“At some point, as you add and add regulations, it becomes a moot point because the money is not there,” Fleeman said. “There is an economic component and burden to this and a decision is going to have to be made when the rest of this [Chapter 78 update] comes to play. We have uncertainty in the regulatory package, and we have greater uncertainty over the political environment in the next year or two years. There may have to be some very tough decisions by conventional operators, and may god bless us when that time comes.”
An update to Chapter 78 would call for an operator to notify the agency if a well site is within 200 feet of a publicly owned park or wildlife area and if the site could disrupt “critical communities” or wildlife that are of “special concern.”
The proposed regulations will also require operators to identify and plug any abandoned wells within 1,000 feet of new pads. Significant requirements for secondary containment units, such as dikes, berms and double-walled storage tanks have been suggested under the proposals as well.
Perry said he understood the concerns of conventional operators and acknowledged that his agency had not gone far enough in minimizing the regulatory burden.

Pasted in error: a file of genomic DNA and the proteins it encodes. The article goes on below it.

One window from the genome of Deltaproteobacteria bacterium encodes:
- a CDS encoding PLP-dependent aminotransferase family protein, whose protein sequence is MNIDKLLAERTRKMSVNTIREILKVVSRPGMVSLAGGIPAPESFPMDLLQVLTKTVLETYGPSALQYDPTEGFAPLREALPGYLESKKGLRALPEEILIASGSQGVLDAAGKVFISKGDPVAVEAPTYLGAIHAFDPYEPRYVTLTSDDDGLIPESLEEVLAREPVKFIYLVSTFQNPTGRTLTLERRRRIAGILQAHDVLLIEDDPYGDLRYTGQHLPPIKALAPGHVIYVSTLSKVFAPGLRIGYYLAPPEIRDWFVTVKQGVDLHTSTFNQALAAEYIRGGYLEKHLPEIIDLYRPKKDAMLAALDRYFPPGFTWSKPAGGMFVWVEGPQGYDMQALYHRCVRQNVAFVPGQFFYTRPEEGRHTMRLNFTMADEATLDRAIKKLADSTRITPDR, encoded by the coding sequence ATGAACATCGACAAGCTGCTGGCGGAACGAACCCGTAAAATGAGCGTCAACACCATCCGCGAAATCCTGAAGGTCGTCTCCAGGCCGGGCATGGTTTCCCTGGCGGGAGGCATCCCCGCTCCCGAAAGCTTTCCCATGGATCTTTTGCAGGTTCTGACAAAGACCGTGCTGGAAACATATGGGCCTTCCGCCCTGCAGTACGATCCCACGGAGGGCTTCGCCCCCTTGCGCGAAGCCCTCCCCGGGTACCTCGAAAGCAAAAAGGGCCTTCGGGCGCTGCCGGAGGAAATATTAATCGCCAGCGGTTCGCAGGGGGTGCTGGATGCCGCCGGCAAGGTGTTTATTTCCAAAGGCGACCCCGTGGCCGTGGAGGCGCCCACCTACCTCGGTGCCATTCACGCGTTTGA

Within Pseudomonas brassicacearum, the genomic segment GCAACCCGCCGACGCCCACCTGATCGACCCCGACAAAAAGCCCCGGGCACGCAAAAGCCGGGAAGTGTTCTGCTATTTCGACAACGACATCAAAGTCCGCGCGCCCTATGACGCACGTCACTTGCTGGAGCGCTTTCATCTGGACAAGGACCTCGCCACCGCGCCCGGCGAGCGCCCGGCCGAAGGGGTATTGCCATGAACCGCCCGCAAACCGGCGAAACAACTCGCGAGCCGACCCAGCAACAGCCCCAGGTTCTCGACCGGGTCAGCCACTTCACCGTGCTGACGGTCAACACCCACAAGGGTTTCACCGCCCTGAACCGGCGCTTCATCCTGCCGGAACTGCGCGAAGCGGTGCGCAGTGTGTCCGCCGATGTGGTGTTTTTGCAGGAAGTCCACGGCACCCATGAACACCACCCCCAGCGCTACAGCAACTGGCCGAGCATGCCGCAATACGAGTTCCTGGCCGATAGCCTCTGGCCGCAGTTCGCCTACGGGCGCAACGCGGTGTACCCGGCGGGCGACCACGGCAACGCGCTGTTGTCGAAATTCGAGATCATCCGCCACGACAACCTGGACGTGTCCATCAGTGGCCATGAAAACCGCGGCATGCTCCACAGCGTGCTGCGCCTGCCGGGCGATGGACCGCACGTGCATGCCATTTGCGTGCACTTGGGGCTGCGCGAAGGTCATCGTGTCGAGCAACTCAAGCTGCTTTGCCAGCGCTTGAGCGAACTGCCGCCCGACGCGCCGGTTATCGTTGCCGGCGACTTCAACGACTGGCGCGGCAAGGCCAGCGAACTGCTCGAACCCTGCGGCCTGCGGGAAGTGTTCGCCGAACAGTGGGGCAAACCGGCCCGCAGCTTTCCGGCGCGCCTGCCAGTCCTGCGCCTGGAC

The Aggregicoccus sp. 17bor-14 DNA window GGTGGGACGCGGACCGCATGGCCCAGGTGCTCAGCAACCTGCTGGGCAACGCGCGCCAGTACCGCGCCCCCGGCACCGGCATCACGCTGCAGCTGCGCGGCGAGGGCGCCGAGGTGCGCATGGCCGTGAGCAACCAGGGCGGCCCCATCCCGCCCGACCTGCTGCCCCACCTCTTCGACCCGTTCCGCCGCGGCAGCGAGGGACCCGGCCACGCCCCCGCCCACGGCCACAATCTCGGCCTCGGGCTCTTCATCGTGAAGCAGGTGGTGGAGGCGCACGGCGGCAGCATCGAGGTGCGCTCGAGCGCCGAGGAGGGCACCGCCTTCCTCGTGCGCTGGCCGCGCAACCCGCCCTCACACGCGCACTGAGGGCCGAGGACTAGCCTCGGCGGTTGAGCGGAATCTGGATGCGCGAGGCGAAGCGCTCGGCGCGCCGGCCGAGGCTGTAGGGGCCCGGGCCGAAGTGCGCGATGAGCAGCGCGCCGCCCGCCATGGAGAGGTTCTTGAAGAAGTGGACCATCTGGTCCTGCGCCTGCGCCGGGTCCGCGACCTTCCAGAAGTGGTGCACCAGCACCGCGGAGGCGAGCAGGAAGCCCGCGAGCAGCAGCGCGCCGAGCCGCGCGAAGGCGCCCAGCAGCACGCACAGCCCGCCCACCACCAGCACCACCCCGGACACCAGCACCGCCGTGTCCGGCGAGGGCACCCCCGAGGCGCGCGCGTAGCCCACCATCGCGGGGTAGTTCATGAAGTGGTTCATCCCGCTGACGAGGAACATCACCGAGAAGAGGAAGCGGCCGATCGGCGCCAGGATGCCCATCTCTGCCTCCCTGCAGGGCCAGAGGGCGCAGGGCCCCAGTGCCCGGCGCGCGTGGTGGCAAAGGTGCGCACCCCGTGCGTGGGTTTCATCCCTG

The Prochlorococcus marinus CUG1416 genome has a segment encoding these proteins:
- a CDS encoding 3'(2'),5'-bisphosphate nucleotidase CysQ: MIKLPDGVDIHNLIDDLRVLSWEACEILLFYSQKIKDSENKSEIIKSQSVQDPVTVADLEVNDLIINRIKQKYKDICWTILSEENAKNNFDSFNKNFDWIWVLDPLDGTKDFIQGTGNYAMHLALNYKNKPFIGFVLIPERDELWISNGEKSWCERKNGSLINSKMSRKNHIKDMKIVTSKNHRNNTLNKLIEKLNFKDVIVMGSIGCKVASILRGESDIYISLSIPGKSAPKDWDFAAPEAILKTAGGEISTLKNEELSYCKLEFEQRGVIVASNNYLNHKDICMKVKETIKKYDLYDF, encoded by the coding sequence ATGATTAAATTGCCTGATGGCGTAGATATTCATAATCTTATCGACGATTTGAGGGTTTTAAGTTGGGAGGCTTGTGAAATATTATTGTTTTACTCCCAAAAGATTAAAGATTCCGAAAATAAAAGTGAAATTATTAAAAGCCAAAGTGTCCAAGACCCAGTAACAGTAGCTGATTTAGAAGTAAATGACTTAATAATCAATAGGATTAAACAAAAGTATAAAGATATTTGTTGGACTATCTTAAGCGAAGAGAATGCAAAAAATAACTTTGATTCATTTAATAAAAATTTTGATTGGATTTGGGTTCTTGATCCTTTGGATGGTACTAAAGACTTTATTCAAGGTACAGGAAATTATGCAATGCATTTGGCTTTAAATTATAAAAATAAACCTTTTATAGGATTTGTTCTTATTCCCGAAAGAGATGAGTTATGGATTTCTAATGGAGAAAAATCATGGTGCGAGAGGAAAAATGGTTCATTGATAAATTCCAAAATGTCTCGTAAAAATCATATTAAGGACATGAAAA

He said a large part of the regulatory delay would come from further review of how the Chapter 78 update could harm conventional operators.
“The overwhelming majority of operators in Pennsylvania are really small businesses by definition, whether you’re Range Resources or Abarta,” Perry said. “I can assure you that the distinction for me is conventional and unconventional. We have tried extraordinarily to draw an appropriate line between conventional and unconventional. I will also readily admit that we did not sharpen the pencil enough in some of those regards.”
But Perry stressed that some of the industry’s concerns are far-flung. He said, for instance, that storage tanks would not need to be retrofitted with “vandal-proof” equipment as some online comments had alleged. He also pleaded with PIOGA members to consider the rationality of searching for and plugging abandoned wells, saying that it was the only conceivable way groundwater could be contaminated during drilling operations. If that were to happen, he said, it could eventually lead to even more regulations.
“I think we’ve demonstrated at the DEP that we are ready, willing and able to engage folks in productive conversations about what’s necessary and appropriate,” Perry told the crowd. “If you can give us a chance, we can demonstrate to you our adaptability, but we also need you to work with us so we can demonstrate to the public that these [producing] wells that have been out there for years and years are indeed mechanically sound and not presenting any public risk to the health and safety of the environment.
“I don’t have the staff to do it. There is a demand from the public that we inspect each of these wells annually. I did a back-of-the-envelope calculation and found that, at a minimum, we would need an extra 175 people to the tune of something like $8 or $9 million in new well permit fees to pay for that. I don’t propose doing that. I think we have a system in place that answers the concerns of the public and does so in a reasonable way.”